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Planking, bulkhead not the same height


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Hi.

 

I´m trying to complete my build. But I ran into some problems. The bulk frame seems not to be in the same height, I have done after the manual when gluing them. Now when I´m about to start planking the hull I don't know what to do. I understand if it´s not going to look as the picture, but if someone have some idea how to make it look good it would be great.

 

The manual says I should put one plank 3 mm down on every frame but it´s not going to work. and if I´m going to later put one plank above it´s not going to touch the frame.

 

I had one idea to maybe saw of a little but i don't know if some frame are to high or to low.

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Posted (edited)

Karkka

Can you tell us what kit this is? 

If I understand correctly, the heights of the frames are not the same height which is as it should be.   They should be higher as you go forward and aft from the  (0) station at the point of the widest breadth.  The top planks should follow this curve, not be in a straight line like the red arrow you show in the first photo.   Look at any  body plan (one sample is below) and you will see that the  stations vary in height. Subsequently the tops of the frames will follow this same line as the stations. Note that if the strips (planks) provided in the kit are the same width their entire length they will need to be shaped along their length if they are to lay correctly.  Unfortunately most kits seem to forget this, which leads to planking on the model that is unlike anything that ever existed on a real ship or boat.   From the photos you posted from the kit, it is pretty clear they show planking that is unrealistic.   A contemporary drawing of a boat from NMM is below showing planking as was actually done so may be of some help to you.

Allan

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Planking.thumb.JPG.d86ddc9a5e6e2c88ff2e93704f708b28.JPG

 

Edited by allanyed
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Hi Karkka

With the angle of the photo it may difficult to see the curvature.  If it is a straight line it is not right.   For the time of the Bounty, at least, the planks don't lie on a horizontal line, same for the tops of the frames .  The pics I posted are contemporary so can be trusted to be correct.   Occre is not famous for accuracy in the design of their kits, but I think they do have the curvature based on your first photo.

Cheers

 

Allan

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Posted (edited)

I hope this new pic i better.

I maybe misunderstand you. I thought you mean my pic, but now I understand you mean the pic i the manual. I still keep this post.

I did some line on one of the pic, maybe I´m completely wrong about planking but I have no idea how do put this together.

 

It´s not like the manual.

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Edited by Karkka
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For a first time build, maybe it is better if you follow the manual even if it is wrong.   At least you get some good practice and will learn some new things. The green line in the picture below is what you say the kit shows for the planking line.  The red line is what it should look like.   

For the future, it would be good to study some books on how these boats and ships were actually built, then study the kits that are out there that are faithful to actual practice.   I have no recent experience with kits, but from reading about them here at MSW, the best ones seem to be designed by Chuck Passaro, David Antscherl, and Chris Watton and his team.   For a comparison of a ship's boat like yours, look at pictures of the boat kit designed by Chuck and you will see what it supposed to look like.  One example of a build log that you may want to look at is  https://modelshipworld.com/topic/22234-18th-century-pinnace-by-delf-finished-model-shipways-124-scale-small/?tab=comments#comment-663400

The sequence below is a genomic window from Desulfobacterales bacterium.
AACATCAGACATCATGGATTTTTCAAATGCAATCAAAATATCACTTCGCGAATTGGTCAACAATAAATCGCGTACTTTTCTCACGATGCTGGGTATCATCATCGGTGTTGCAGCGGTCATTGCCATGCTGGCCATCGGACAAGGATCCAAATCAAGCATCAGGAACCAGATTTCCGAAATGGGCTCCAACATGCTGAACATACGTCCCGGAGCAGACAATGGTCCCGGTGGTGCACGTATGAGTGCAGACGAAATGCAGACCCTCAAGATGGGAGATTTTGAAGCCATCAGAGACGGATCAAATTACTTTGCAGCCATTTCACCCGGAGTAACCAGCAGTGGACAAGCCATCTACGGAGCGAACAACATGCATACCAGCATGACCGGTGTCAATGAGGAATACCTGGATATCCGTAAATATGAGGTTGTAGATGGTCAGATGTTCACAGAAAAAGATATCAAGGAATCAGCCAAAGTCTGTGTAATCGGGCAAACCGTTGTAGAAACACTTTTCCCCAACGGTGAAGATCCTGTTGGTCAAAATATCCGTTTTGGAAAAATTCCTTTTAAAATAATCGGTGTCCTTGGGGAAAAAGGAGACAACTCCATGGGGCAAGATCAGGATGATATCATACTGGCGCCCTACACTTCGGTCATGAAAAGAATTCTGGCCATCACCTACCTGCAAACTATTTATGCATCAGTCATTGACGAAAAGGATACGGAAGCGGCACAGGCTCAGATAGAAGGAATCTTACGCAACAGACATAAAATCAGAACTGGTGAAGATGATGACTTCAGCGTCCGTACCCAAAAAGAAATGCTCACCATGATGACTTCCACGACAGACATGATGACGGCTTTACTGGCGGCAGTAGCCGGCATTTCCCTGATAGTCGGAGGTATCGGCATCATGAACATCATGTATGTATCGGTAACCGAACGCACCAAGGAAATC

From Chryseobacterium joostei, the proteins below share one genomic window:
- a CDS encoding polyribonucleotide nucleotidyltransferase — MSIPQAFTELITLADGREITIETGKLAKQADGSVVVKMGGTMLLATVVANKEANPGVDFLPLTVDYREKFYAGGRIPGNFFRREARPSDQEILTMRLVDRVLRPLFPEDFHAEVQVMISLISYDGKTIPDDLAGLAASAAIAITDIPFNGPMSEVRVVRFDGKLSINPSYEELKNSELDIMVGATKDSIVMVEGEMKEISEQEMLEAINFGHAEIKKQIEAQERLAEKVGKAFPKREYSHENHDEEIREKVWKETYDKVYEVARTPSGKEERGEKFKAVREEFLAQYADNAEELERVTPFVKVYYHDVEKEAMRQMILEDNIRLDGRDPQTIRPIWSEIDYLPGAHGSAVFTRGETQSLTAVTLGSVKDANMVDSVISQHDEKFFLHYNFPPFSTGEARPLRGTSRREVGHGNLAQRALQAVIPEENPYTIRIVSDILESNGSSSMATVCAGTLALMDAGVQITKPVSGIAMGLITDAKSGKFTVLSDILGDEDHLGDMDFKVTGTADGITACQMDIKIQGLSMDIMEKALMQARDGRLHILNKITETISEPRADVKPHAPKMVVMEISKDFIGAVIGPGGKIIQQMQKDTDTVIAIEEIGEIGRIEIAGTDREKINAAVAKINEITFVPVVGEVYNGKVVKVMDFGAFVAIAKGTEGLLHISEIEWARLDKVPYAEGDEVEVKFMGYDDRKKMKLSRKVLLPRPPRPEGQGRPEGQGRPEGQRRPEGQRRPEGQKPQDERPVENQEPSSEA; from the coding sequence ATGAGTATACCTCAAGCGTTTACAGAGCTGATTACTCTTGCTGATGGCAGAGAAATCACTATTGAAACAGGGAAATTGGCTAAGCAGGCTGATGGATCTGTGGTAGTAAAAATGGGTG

Of course if you have the tools, you can always take the plunge and build from scratch.

Allan

2101466741_Boatplankingline.JPG.2ade852d875f181d3ee8d99d6b560794.JPG

 

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I would suggest that before you go any further, you look at build logs of other open boats from this era.  There are several builds of the Model Expo longboat that will help you understand the construction of your model, since it is very similar.  Syren's Medway Longboat is more complex but also provides good background information.

 

An excellent rule of thumb in kit building is that if the instructions make absolutely no sense, they are probably wrong.

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Hello Karkka,

 

I'm familiar with the kit and the instructions are correct. You are trying to input your own assumptions about the build, which is not necessarily correct.

 

Others are right about the curvature of the boat. 

 

You'll need to bend the plank just enough to follow that nice curvature formed by the tops of the frames. Now, some frames may be off a little bit due to variation in how you glued them into place and also slight variations in the slots in the keel and the frames. So your plank may not be EXACTLY 3mm down from ALL of the frame tops. But, as long as its true for most of them, you'll be fine.

 

It's really not as complicated as it sounds. The planks are fine, the kit is fine, the instructions are fine. Just get that first plank curved and that sets the nice gentle curve for the next planks to follow.

 

The only thing that I wouldn't do from the instructions is to use a hammer and nails on open frames like that. I think you're more likely to snap a frame. I'd just glue the planks to the frames and use small spring clamps to hold them into place while the glue dries. 

 

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I have glued 3 planks. now the getting a "clink" because of the slight twist to glue them on the frame. 

 

Is this pdf good for every type of planking. I see that the are using paper with

markings. Maybe my planks don't follow the natural curvature that's why the must bend strange.

 

https://modelshipworldforum.com/resources/Framing_and_Planking/plankingprojectbeginners.pdf

 

P.11